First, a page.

Happy Spring!  Long awaited, Spring seems to have finally arrived here in the Central Midwest, while other areas to the north are still being buffeted by Winter-like storms.  Two days in the past week reached 80F degrees and doggone it the calendar says April 15th, so with all due respect to Jack Frost and Ol’ Man Winter, Little Red Bear and I are firmly declaring “Welcome Spring!”

As I write this, the windows are open and two Cardinals are singing lustily back and forth in the front of my home, while a House Finch sings for his enchanted in the back. An untold number of English Sparrows are embroiled in loud and urgent arguments over prime nesting spots behind outdoor lamp fixtures around the building.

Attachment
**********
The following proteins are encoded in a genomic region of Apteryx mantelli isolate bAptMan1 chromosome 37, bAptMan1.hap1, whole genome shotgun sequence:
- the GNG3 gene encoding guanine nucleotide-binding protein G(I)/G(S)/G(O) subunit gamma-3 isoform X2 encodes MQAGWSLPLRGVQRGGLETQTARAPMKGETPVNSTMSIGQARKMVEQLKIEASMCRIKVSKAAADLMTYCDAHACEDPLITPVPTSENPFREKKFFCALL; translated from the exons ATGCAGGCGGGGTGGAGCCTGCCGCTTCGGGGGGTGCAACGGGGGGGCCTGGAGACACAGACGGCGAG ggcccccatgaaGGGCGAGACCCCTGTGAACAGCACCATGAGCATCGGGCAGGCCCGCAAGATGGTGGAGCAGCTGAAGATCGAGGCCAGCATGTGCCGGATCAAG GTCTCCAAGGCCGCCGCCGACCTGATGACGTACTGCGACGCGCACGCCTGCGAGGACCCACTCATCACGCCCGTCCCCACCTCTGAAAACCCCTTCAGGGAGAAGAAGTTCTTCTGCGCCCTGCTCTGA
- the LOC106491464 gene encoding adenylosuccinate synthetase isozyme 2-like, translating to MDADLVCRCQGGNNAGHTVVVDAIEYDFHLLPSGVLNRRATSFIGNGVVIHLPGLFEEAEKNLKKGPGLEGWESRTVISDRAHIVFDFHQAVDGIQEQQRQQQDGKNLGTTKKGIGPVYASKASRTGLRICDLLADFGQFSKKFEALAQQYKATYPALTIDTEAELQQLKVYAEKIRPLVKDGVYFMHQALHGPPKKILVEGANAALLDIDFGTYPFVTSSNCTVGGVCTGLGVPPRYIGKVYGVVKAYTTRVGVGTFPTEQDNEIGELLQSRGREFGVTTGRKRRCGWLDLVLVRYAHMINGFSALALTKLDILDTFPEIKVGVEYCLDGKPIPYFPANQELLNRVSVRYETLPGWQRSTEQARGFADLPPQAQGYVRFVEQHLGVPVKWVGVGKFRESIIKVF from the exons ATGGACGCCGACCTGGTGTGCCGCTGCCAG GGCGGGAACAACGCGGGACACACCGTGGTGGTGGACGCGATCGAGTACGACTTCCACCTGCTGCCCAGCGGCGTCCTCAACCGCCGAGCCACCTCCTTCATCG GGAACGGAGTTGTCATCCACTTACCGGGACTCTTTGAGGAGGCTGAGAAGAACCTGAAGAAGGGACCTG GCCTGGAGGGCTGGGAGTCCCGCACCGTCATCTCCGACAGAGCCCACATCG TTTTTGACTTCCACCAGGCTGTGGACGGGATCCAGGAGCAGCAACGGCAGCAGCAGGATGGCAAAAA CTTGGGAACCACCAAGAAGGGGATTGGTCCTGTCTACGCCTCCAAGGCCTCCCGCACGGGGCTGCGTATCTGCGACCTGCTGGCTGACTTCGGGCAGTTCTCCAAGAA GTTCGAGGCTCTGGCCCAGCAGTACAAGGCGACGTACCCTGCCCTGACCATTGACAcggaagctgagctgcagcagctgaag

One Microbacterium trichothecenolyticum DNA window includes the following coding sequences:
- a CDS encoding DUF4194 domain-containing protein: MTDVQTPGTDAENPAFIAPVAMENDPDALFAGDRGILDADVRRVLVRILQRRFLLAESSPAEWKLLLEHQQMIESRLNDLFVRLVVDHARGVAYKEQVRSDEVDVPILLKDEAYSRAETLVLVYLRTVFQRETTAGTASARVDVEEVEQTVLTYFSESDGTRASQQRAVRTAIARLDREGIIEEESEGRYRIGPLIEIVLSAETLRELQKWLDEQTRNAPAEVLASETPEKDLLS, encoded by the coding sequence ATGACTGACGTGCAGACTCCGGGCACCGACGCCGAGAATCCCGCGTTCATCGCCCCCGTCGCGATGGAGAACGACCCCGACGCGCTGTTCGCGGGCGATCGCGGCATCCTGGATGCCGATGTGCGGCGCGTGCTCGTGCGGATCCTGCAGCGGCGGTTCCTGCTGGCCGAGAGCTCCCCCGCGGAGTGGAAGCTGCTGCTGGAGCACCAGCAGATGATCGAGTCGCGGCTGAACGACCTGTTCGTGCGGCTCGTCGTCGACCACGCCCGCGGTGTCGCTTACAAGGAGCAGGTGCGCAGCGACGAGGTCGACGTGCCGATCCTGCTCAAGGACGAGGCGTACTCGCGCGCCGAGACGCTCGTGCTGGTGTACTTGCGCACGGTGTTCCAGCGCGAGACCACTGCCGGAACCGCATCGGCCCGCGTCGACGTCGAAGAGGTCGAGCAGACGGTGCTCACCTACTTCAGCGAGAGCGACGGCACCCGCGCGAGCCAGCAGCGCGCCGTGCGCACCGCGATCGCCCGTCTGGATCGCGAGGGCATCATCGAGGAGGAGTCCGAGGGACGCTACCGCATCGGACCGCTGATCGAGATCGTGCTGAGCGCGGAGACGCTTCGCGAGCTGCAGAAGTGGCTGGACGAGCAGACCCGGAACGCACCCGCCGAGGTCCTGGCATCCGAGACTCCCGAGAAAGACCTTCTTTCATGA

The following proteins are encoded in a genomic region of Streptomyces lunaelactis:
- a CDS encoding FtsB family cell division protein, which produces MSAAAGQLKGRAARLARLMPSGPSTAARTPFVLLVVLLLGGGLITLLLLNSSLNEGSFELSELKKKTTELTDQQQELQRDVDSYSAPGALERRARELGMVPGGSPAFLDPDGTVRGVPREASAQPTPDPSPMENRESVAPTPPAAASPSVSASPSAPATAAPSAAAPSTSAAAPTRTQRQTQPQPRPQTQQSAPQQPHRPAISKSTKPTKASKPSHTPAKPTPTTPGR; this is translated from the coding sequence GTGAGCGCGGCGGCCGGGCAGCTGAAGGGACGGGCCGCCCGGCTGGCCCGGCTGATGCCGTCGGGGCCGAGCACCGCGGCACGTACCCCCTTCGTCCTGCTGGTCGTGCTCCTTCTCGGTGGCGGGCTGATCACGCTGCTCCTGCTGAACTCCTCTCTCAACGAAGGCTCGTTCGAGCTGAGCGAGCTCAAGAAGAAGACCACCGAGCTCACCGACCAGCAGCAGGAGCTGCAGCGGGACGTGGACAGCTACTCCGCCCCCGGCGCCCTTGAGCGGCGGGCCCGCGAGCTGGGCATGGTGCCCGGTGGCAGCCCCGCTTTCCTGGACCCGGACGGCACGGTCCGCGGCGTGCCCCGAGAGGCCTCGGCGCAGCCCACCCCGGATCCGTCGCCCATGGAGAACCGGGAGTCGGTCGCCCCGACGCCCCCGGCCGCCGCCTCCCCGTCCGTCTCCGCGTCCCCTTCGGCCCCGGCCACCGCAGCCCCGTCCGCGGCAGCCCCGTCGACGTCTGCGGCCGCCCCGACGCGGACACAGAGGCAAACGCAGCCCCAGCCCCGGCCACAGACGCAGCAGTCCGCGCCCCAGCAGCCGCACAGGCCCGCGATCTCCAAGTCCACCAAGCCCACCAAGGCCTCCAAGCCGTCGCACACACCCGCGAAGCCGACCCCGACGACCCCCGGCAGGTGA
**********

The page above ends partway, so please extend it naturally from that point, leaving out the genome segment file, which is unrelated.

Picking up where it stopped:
Robins have been hopping along on the grass for a few weeks now, and I was blessed to see the arrival of a pair of Goldfinches yesterday morning, the first seen this year. The House Wrens have yet to arrive in my neighborhood, but they are usually among the last to arrive, along with the Hummingbirds.

Birds are dashing here and there hurriedly weaving and constructing new nests, while bear cubs, fox kits, and other babies are emerging from dens. A good time to remind to please be careful when driving or out and about with activities, to please be watchful for Mother Nature’s sometimes clumsy and careless new youngsters scurrying about, and to be mindful of spring families and nesting sites, including nesting shorebirds if visiting the beaches.

Because — Spring has arrived!